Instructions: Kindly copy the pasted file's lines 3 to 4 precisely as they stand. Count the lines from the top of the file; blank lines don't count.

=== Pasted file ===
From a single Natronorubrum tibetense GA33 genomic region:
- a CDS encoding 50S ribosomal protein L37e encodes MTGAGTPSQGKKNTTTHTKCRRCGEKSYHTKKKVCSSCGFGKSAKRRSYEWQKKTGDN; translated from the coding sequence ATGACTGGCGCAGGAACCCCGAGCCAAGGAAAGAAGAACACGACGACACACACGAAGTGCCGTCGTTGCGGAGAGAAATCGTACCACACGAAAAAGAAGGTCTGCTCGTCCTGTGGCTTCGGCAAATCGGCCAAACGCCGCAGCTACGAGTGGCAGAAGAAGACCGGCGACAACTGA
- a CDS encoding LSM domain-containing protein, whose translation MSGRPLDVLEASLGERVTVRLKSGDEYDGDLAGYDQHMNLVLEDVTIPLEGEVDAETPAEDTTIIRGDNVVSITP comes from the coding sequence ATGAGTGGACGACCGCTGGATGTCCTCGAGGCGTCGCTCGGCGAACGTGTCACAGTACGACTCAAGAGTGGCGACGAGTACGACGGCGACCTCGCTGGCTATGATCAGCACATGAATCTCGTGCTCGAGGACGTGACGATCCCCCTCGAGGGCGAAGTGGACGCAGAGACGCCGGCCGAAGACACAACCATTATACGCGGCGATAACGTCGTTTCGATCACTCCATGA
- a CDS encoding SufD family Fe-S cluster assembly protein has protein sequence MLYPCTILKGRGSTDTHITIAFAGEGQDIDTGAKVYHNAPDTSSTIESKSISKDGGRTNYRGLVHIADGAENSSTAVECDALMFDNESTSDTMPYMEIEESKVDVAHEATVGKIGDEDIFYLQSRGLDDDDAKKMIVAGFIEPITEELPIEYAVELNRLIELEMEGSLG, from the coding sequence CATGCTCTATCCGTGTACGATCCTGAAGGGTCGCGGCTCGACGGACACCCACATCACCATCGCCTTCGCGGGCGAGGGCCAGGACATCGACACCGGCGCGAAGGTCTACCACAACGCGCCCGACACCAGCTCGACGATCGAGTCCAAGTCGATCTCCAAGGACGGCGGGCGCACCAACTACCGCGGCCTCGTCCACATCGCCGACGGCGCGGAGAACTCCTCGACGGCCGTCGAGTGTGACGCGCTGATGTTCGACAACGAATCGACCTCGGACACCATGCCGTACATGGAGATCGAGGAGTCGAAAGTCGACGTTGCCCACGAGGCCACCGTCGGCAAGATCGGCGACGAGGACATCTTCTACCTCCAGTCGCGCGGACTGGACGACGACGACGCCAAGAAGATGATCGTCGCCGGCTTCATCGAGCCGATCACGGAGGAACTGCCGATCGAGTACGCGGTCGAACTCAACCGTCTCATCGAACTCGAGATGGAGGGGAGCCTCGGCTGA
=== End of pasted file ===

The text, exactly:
- a CDS encoding LSM domain-containing protein, whose translation MSGRPLDVLEASLGERVTVRLKSGDEYDGDLAGYDQHMNLVLEDVTIPLEGEVDAETPAEDTTIIRGDNVVSITP comes from the coding sequence ATGAGTGGACGACCGCTGGATGTCCTCGAGGCGTCGCTCGGCGAACGTGTCACAGTACGACTCAAGAGTGGCGACGAGTACGACGGCGACCTCGCTGGCTATGATCAGCACATGAATCTCGTGCTCGAGGACGTGACGATCCCCCTCGAGGGCGAAGTGGACGCAGAGACGCCGGCCGAAGACACAACCATTATACGCGGCGATAACGTCGTTTCGATCACTCCATGA
- a CDS encoding SufD family Fe-S cluster assembly protein has protein sequence MLYPCTILKGRGSTDTHITIAFAGEGQDIDTGAKVYHNAPDTSSTIESKSISKDGGRTNYRGLVHIADGAENSSTAVECDALMFDNESTSDTMPYMEIEESKVDVAHEATVGKIGDEDIFYLQSRGLDDDDAKKMIVAGFIEPITEELPIEYAVELNRLIELEMEGSLG, from the coding sequence CATGCTCTATCCGTGTACGATCCTGAAGGGTCGCGGCTCGACGGACACCCACATCACCATCGCCTTCGCGGGCGAGGGCCAGGACATCGACACCGGCGCGAAGGTCTACCACAACGCGCCCGACACCAGCTCGACGATCGAGTCCAAGTCGATCTCCAAGGACGGCGGGCGCACCAACTACCGCGGCCTCGTCCACATCGCCGACGGCGCGGAGAACTCCTCGACGGCCGTCGAGTGTGACGCGCTGATGTTCGACAACGAATCGACCTCGGACACCATGCCGTACATGGAGATCGAGGAGTCGAAAGTCGACGTTGCCCACGAGGCCACCGTCGGCAAGATCGGCGACGAGGACATCTTCTACCTCCAGTCGCGCGGACTGGACGACGACGACGCCAAGAAGATGATCGTCGCCGGCTTCATCGAGCCGATCACGGAGGAACTGCCGATCGAGTACGCGGTCGAACTCAACCGTCTCATCGAACTCGAGATGGAGGGGAGCCTCGGCTGA